She said the price of seed, fertiliser and farming
      implements was too
      expensive because due to the foreign exchange
      rate.

      "Indications are that all is not hunky-dory. There
      are successes, but there
      are also challenges."

      The Zimbabwean government estimated that the maize
      that had been
      planted, would yield a crop of 1,1-million tons, if
      the season went well, the
      minister said.

      "The challenges are there, but you are beginning to
      see some process of
      mitigation."

      Foot-and-mouth disease broke out in Zimbabwe two
      years ago and has still
      not been brought under control.

      Didiza said the South African Cabinet would discuss
      the possibility of
      helping its neighbour with the vaccine it needed to
      fight the disease. - Sapa

      *****

      Official Seeks Closure of Zimbabwe Paper

      By Angus Shaw
      Associated Press Writer
      Thursday, January 30, 2003; 11:01 PM

      HARARE, Zimbabwe -- The information
      minister told Zimbabwe's Supreme Court that
      the country's only independent daily newspaper
      is illegal and should be punished for flouting
      stringent media laws, court officials said
      Thursday.

      The Daily News has refused to register with the
      government as required by the laws, the
      minister, Jonathan Moyo, said in a sworn
      statement to the court, the officials said.

      Moyo is the architect of the media laws, which
      critics say are aimed at stifling criticism of the
      government.

      The Daily News admits refusing to register and
      has asked the court to strike down the law,
      saying it violates rights to free expression and
      association. The court has not scheduled a
      hearing.

      Moyo said until courts or Parliament repealed
      the media act it should be obeyed. He asked
      the Supreme Court to dismiss the newspaper's
      application and force it to comply or shut down, the
      officials said.

      Authorities have cracked down on independent
      journalists in recent months.

      Police have arrested 14 local independent
      journalists, including several from The Daily News, mainly on
      charges of publishing "falsehoods" that carry a
      penalty of up to two years in jail. The only journalist to
      be tried so far was acquitted.

      The new laws also require foreign journalists to
      apply for government approval before coming to
      Zimbabwe. The government routinely denies the
      requests.

      No action has been taken against journalists working
      for state-controlled media.

      On Monday, Japanese Ambassador Tsuneshige Iiyama
      said he had not made remarks attributed to him
      in the state Herald newspaper criticizing the leader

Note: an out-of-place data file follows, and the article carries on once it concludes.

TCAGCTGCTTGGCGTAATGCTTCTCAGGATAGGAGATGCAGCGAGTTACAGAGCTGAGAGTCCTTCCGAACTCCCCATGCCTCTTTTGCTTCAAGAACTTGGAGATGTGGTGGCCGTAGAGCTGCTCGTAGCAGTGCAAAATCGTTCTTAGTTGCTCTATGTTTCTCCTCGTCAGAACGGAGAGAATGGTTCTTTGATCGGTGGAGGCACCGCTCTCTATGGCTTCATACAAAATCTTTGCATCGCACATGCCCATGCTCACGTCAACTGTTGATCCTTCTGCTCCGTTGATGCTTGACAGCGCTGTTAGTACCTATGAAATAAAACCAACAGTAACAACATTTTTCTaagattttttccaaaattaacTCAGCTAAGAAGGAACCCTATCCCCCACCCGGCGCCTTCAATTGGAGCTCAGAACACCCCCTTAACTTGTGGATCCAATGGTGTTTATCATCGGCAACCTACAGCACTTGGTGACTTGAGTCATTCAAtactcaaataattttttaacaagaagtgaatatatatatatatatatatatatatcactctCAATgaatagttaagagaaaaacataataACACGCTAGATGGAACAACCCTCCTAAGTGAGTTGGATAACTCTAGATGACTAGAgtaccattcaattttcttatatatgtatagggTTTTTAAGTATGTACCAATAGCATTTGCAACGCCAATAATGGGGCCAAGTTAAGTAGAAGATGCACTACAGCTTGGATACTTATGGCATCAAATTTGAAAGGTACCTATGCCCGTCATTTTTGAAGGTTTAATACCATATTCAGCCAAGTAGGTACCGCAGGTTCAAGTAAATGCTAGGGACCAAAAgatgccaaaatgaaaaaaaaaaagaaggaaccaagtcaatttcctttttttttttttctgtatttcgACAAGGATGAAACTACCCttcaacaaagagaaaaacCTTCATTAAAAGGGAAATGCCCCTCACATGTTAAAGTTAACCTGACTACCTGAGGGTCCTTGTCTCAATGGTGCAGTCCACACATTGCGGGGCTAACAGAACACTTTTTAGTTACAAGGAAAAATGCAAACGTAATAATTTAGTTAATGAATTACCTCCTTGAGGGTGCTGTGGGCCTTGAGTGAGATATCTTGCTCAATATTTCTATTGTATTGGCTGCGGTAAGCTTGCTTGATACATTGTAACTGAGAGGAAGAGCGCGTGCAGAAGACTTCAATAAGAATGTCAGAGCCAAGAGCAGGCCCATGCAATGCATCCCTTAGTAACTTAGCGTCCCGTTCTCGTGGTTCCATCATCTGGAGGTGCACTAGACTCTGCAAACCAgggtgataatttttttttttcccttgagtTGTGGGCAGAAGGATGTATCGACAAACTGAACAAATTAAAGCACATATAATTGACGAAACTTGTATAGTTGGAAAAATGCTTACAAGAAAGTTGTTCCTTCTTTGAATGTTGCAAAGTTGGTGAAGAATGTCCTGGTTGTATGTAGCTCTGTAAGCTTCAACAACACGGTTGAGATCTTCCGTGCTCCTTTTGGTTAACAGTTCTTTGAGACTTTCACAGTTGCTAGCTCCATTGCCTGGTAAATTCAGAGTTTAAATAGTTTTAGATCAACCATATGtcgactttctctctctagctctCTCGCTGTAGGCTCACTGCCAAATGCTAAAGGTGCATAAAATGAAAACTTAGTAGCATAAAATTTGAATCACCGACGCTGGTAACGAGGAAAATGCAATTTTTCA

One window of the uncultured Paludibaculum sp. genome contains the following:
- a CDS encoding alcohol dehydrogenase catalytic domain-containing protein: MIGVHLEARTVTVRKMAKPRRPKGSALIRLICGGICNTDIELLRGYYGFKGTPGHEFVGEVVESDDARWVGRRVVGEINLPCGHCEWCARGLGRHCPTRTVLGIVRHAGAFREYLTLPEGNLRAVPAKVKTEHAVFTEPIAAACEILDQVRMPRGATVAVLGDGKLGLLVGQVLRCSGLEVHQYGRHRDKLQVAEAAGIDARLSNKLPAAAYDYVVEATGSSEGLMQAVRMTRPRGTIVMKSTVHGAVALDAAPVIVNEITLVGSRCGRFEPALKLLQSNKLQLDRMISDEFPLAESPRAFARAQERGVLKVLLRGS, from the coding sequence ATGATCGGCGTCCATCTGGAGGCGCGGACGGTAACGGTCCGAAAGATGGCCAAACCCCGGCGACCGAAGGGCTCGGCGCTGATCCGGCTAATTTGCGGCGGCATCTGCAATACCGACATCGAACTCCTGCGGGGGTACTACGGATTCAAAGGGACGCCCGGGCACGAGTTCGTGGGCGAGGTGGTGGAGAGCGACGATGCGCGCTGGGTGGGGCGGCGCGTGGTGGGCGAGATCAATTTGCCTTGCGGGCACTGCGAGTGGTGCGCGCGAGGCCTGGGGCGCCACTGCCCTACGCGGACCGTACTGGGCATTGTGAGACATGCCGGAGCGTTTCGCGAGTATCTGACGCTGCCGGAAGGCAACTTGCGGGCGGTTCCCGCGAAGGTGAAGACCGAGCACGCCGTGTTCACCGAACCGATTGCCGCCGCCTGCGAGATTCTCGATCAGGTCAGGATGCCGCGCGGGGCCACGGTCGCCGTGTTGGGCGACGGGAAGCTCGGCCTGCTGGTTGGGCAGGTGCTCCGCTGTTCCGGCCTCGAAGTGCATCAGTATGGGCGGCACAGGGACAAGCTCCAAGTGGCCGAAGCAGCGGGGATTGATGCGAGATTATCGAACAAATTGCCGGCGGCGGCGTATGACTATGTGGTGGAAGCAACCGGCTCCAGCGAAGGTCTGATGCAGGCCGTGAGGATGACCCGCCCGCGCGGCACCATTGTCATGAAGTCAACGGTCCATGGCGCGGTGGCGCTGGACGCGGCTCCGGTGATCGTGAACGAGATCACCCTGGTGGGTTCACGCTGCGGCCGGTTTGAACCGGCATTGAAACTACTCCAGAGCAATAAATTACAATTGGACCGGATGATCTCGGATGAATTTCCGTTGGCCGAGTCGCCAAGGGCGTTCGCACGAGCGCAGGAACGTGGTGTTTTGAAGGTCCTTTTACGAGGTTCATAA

of the opposition Movement for Democratic
      Change. The paper is closely controlled by Moyo.

      Parts of the article were "totally fabricated," the
      ambassador said in a letter to Herald editor Pikirayi
      Deketeke. Iiyama also said Moyo had raised
      "Zimbabwe's bad image."

      And last week James Morris, the U.N. special envoy
      to the southern African hunger crisis, complained
      the Herald fabricated a remark attributed to him
      praising Zimbabwe's often-violent seizures of
      white-owned commercial farms.

      Morris protested a second time after claiming his
      first protest letter was published in the paper with key
      words edited out to change the meaning.

      Three journalists, two of them Americans with
      government press accreditation, were detained by police
      for seven hours Tuesday and denied telephone calls
      and access to a lawyer.

      On Wednesday, five foreign Lutheran church workers
      were deported after being accused of being
      undercover journalists trying to gather information
      on aid projects to help the Lutheran World
      Federation raise funds.

      *****

      Heavy jail terms for
      Mozambique murder

      Six men found guilty of killing an investigative
      journalist in Mozambique have been given jail
      sentences of up to 29 years.

      The mastermind of the
      plot to kill Carlos
      Cardoso in November
      2000, Anibal dos Santos,
      was tried in his absence
      after escaping from
      prison in September.

      Mr dos Santos, known as Anibalzinho was
      arrested in South Africa on Thursday, and
      police there say he will be extradited to
      Mozambique.

      Some of the other five defendants have
      implicated the son of President Joaquim
      Chissano in what the judge called
      Mozambique's "worst-ever crime".

      The murder and subsequent trial gripped
      Mozambique and the streets of the capital,
      Maputo, were deserted as the sentences were
      handed down.

      Mr Cardoso was investigating a prominent
      family's role in the nation's largest banking
      scandal

      Voluntary return

      Anibalzinho, 31, was sentenced to 28 years
      and six months in jail by a Maputo court for
      murder, illegal possession of firearms and
      making false statements to state authorities.

      His five accomplices received jail terms of 23
      years and six months each after changing their
      pleas to guilty.

      They were also
      orderered to pay
      restitution of 4 billion
      meticais (US$175,000)
      to Mr Cardoso's family.

      "The six committed a
      serious crime," said
      Judge Augusto Paulino.

      "I think the
      punishments were
      correct. I am happy,"
      said Mr Cardoso's
      widow, Nina Berg.

      Anibalzinho told a Pretoria court on Friday he
      would return to Mozambique voluntarily.

      "I just want to finish this matter," he said.

      Mysterious cheques

      The court proceedings - described by some as
      the trial of the century - have been broadcast
      live on national television.

      Last month, attention in the trial shifted to the
      president's son, Nyimpine Chissano.

      The suspects showed
      a cheque signed by Mr
      Chissano to the court,
      saying he had used it
      to pay for Mr
      Cardoso's killing.

      Nyimpine Chissano has
      denied this, saying the
      cheque may have
      come from a business
      contact to whom he
      had given signed
      cheques as a
      guarantee.

      He has not been charged with any crime.

      Correspondents say that a court decision to
      launch a formal investigation into the
      allegations against Mr Chissano will prove
      crucial in persuading the people of Mozambique
      whether their judiciary is above political
      interference.